Being diagnosed with breast cancer is a devastating prospect for any woman and going under the knife to successfully beat the disease can be equally terrifying. Breast cancer surgery which is a necessary step in removing all the cancerous cells can take a toll on a woman’s physical and emotional state of well-being. Therefore, it is important to take proper steps to keep the mind and body ready for the procedure so that it can help with pre- and post-operation issues.
Breast cancer and the role of surgery
A cancer is an uncontrolled multiplication of cells in the body. A tumour which is a result of the uncontrolled growth of cells can either be benign, which is not dangerous to health or malignant, which is potentially dangerous. Cells from a malignant tumour can eventually spread to the rest of the body through the blood or the lymph system. Therefore, breast cancer refers to a malignant tumour formed out of the cells in the breast. They typically begin in the cells of the lobules that produce milk or the ducts through which the milk drains to the nipple. It can also begin in the fatty and connective tissues of the breast but are less commonly seen.
Theinclude any unusual changes to the breasts in the form of hard irregularly-shaped lumps, swelling of part or the entire breast, skin irritation or dimpling, the nipple turning inward or nipple pain, nipple discharge that is not breast milk, a lump in the underarm area, etc. Although these could be symptoms of something less serious, a mammogram and doctor checkup can lead to further testing for confirmation.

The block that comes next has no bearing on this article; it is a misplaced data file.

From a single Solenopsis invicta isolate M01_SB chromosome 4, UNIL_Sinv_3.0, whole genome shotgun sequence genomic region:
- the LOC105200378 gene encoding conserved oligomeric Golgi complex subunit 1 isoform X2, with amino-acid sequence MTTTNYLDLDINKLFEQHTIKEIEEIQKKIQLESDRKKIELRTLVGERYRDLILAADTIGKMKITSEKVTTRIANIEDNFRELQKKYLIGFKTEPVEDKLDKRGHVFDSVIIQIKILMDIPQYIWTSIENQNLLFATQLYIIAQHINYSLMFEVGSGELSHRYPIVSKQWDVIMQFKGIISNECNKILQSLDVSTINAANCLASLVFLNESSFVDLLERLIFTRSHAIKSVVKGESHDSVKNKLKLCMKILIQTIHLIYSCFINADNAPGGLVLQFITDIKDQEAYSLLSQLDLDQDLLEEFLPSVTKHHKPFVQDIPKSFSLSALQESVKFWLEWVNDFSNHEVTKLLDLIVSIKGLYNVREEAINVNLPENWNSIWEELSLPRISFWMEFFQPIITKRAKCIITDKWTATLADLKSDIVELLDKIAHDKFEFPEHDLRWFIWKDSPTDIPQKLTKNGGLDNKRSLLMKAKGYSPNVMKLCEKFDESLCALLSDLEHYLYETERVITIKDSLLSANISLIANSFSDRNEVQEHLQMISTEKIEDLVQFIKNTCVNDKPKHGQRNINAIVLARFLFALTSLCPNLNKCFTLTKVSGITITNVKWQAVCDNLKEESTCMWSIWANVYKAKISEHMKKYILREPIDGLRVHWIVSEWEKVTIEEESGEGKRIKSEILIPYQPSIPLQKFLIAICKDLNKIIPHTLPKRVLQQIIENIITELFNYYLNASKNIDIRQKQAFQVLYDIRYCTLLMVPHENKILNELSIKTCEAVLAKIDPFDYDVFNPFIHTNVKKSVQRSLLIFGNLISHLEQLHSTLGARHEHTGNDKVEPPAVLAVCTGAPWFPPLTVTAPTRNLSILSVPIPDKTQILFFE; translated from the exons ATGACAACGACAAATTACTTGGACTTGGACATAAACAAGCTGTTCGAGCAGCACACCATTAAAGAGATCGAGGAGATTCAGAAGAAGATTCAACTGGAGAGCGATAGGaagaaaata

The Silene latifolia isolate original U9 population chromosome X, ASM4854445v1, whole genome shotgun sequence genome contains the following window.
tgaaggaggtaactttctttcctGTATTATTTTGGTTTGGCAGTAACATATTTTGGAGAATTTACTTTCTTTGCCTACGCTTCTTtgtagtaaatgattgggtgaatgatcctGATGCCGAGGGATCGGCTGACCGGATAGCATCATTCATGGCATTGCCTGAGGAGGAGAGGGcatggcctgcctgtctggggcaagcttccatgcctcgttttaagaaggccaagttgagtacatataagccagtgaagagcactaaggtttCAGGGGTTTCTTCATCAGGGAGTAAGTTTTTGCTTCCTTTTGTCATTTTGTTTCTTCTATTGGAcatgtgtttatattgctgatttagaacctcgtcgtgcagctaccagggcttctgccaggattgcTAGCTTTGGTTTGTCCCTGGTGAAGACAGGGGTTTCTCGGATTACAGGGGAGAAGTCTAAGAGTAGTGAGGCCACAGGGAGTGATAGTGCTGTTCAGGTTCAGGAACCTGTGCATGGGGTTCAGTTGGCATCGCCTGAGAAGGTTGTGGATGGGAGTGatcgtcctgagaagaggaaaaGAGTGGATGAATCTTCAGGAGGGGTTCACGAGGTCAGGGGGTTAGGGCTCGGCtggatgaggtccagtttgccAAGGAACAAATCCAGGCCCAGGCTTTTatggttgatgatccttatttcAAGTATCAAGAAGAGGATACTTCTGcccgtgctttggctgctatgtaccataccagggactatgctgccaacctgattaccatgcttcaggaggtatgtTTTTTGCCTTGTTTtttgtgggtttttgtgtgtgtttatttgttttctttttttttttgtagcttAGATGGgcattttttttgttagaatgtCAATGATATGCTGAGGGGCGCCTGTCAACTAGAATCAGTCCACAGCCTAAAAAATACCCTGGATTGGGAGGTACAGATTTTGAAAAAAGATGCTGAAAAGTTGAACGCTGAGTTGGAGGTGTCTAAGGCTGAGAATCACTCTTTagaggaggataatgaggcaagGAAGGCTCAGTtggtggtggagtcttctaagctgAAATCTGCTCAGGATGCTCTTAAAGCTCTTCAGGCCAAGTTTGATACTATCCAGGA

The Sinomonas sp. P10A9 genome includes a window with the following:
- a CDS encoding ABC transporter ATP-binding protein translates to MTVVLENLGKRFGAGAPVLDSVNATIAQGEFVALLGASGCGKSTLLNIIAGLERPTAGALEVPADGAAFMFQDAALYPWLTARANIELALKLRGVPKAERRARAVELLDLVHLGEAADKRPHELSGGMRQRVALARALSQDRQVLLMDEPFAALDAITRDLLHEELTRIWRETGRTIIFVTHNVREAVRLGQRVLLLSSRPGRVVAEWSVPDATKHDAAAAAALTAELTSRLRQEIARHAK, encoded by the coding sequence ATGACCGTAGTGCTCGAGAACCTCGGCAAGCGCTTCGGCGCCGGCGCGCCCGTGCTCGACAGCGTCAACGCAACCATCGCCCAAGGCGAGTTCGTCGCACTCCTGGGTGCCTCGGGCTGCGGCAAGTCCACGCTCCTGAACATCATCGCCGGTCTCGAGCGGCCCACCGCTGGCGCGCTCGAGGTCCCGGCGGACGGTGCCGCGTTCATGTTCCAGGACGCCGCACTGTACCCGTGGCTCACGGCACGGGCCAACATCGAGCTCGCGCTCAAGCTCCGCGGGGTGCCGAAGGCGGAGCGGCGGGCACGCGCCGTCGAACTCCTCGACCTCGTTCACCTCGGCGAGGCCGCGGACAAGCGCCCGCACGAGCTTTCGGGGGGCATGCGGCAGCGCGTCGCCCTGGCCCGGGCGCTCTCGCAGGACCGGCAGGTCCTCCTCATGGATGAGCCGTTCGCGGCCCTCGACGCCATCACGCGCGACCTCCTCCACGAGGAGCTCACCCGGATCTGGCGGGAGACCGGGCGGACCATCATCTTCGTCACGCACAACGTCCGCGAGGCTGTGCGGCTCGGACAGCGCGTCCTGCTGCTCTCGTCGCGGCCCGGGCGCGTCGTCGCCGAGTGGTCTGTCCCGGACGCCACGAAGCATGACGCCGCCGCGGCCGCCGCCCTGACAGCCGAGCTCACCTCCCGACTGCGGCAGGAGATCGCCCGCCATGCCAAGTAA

Thefalls under two main types.
- Breast conserving surgery: Here only a part of the breast that contains cancer is removed. The mass removed depends on the size and location of the tumour. It incorporates procedures such as lumpectomy, quadrantectomy and partial mastectomy with the goal of surgery being only to remove the cancer and some of the surrounding tissue.
- Mastectomy: It is a procedure in which the entire breast is removed along with some of the surrounding tissues. A double mastectomy is sometimes required where both the breasts are removed.
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After the surgery
When a surgical procedure causes loss of a part of the body and change in appearance, the experience can be unnerving, especially when women have to deal with physical struggles of recovery combined with emotional pain of having to wake up every day without a breast or both breasts. Finding a balance mentally, physically and spiritually can go a long way in easing the recovery process. Some of the ways to prepare yourself for and bounce back after the procedure include:
- Building a strong support system comprising of trusted friends and loving family members who care deeply about you
- Following a healthy diet and exercise regimen to recover from the surgery and maintain a general state of good health
- Connecting with others in support groups who have made it through the ordeal and those who are undergoing treatment to help overcome fears
- Getting involved in breast cancer awareness programmes to help others affected by it get a broader perspective of the issue
In order to restore the breast’s normal appearance, women can consider opting for breast reconstruction surgeries that can be chosen along with breast cancer. Among the several types of reconstructive surgeries available, it is a good idea to discuss the viable options with the breast surgeon and a plastic surgeon before the mastectomy.